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  11. I have seen Buddhists, Christians, Hindus and others run to Quantum Mechanics to say, “See, this shows you how science if finally catching up to what we have said.”

    Likewise, I see atheists do the same.
    I can imagine non-Kalamist, non-Cosmologist Apologists Christian ‘philosophers’ running to adapt. And after everyone is all secure, atheists and Christians alike, the rug gets pull, and a version of T.O.E. comes up wherein some version of causality is again allowed, and the Kalamists crack open the communion wine!

    Scrambling to the latest science is so common. So very common.

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    • Highly probable. My mind was suitably blown the other day by a physicist who proposed maybe the particle/wave concept we have is entirely erroneous. “What if the nature of energy is in fact a third substance or state which simply mimics a particle or a wave?”

      Further down the rabbit hole we go…

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  12. “I’ll make this simple” When I was at an insane asylum they proposed a personality test. I answered all the questions, and was typed as an ‘ASE’. That stands for ‘artistic, social, entrepenurial’. I admit I was really pushing for artistic. So that being said, my question is, Why is Christianity such an easy target for You?… I had liked you before but now you’re just sounding like a ‘Big Pussy’ John. I’m sure you can get a read on that and get back to me with many more awesome discoveries. And I encourage everyone to read and follow my blog! http://www.mattysblogspot.com Thanks

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  13. Perhaps what we ultimately perceive as causality, at the level of consciousness, is the final chain of events that occurs after the retrocausalities have worked themselves out. The ability to differentiate one causal chain from another would require us to be able to record both so as to do a comparison, and given all the different causal lines that even the simplest event can spawn, this would (in my admitted limited knowledge of quantum physics) escalate exponentially at an extraordinary rate.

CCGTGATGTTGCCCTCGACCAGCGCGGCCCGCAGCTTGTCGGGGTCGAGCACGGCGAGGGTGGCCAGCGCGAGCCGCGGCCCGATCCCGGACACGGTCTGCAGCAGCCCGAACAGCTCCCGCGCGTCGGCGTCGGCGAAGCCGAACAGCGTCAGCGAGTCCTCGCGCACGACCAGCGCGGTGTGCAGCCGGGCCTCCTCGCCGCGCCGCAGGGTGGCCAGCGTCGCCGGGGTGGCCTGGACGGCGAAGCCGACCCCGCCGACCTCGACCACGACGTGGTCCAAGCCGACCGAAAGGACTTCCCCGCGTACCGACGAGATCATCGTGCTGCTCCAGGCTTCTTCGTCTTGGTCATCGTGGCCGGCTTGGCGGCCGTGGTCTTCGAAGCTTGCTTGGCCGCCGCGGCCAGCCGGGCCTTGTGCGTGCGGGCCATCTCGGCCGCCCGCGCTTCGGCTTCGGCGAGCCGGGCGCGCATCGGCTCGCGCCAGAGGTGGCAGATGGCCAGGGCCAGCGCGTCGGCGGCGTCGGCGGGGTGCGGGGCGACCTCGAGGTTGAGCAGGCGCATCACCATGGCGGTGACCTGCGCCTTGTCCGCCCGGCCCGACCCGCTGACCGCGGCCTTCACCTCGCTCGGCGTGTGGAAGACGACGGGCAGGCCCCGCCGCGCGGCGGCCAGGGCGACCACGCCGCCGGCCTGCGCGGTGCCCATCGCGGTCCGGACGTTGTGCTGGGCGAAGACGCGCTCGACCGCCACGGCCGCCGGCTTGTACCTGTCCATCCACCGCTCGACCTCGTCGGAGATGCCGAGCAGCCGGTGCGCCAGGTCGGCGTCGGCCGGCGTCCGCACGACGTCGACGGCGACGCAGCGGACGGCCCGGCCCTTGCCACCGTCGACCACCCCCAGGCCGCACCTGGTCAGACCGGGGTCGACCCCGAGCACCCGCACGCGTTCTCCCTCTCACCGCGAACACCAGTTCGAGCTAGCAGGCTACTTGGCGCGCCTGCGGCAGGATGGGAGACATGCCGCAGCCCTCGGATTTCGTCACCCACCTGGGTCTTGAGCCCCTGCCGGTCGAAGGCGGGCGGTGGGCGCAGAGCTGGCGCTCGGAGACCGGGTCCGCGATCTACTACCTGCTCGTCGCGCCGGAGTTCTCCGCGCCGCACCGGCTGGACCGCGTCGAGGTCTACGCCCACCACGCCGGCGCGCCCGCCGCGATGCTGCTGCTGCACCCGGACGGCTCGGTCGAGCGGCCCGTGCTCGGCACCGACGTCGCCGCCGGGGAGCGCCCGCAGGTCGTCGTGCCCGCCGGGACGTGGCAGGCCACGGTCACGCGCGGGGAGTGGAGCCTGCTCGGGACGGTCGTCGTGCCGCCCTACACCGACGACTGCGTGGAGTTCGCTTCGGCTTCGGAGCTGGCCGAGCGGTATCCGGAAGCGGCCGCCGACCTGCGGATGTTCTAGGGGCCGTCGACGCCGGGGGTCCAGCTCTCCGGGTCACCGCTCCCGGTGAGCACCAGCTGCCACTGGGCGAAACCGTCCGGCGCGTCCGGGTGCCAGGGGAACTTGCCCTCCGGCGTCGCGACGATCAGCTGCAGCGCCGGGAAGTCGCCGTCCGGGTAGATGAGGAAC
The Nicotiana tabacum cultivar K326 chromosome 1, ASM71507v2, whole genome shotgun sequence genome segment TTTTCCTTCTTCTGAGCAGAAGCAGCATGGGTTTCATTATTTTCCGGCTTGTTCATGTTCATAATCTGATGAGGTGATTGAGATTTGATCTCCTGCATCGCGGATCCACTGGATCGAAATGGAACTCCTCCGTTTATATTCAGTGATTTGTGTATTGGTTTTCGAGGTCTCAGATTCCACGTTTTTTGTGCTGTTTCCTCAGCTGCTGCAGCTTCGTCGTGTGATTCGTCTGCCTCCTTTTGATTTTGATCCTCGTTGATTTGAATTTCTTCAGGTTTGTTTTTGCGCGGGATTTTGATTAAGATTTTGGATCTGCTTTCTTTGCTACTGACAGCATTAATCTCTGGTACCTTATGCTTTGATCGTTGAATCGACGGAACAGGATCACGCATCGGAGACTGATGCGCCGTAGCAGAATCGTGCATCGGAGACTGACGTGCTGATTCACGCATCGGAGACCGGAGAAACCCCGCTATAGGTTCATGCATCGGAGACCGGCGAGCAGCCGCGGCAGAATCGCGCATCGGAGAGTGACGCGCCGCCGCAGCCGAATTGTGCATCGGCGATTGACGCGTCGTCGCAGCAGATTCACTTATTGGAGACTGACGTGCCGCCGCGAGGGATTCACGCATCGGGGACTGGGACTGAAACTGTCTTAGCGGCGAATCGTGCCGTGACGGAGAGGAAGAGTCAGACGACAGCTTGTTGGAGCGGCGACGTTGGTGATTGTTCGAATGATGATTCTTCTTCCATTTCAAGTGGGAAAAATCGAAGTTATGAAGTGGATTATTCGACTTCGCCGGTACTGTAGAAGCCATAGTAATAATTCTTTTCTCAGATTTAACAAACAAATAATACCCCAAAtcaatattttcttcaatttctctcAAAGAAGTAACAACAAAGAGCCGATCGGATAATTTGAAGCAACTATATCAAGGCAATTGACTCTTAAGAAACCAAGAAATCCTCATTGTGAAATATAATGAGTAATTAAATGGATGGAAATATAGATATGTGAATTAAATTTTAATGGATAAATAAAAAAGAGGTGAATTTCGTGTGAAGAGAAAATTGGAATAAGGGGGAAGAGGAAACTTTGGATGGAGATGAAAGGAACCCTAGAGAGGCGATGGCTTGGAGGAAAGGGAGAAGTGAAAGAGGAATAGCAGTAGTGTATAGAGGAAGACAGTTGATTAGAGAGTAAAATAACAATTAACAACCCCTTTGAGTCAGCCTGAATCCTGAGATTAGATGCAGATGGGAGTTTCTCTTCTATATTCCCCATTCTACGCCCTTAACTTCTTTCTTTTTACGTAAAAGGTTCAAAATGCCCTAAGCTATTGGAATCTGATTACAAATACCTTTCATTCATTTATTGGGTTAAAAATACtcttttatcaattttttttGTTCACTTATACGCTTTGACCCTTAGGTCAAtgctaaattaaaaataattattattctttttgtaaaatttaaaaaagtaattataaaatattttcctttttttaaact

As for “G”od, I believe the Hermeticists said it best: there is that which we can know, and there is that which we can never know. Philosophers concern themselves with the former, and leave the latter to the rantings of the Theologians 🙂

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    • Wonderfully put, and i think you might be onto something. We do not experience reality in real time. Our brains compartmentalize the experience and lay it out in an order we recognize. Deja vu, for example, is really nothing but a processing cockup; an accidental delay between witnessing an event and the brain processing it. This might indeed indicate the possibly of a whole ocean of retro-events occurring just in the flash before conscious takes its snapshot. Interesting stuff!

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  14. Greetings All,

    I have found that those who believe in God could not and will not be convinced that God doesn’t exist in their minds, or is not manifested in the kindness of others, or not in some way the catalyst in a lucky situation-deemed as answered prayer. They can attribute everything to God, and no logical argument, no rational reason will deter them from believing. No Dawkin’s or Hitchen’s book, and certainly a blogger will not keep them from KNOWING in their minds that God exists. Are they deluded? Only those who attribute thought to the mind, kindness to the kind and luck to the lucky may. Only those who don’t believe in God would call them deluded.

    So I asked some Christians friends, the public praying kind, what proof they have. They entertain my disbelief in a non-judgmental way and if freaks me out sometimes. Anyway, they have NO evidence. They said that they pray that I may know god is real by how they live their lives, the good they do and what comes out of their mouths.

    I asked for something real I could post here and Stanley wrote, “It is not possible to prove or disprove something that is transcendental without physical characteristics in physical terms. So the question is really moot.

    It is like attempting to prove or disprove love or hope or sadness exists. God, like anything transcendental, such as emotions, has a valid existence because of perception.

    ‘I am that I am’, is a very clear statement that human’s cannot and will not define God. In other words ‘GOD IS AS GOD IS’ regardless of how we define or perceive or don’t define or perceive or what we do or don’t attribute.”

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  15. Interesting piece my Mr.Zande. ‘Immutable’ happens to be my favourite word of the week. Nice way to say God doesn’t exist, even though I know the DoG does, huh Argie?! 😉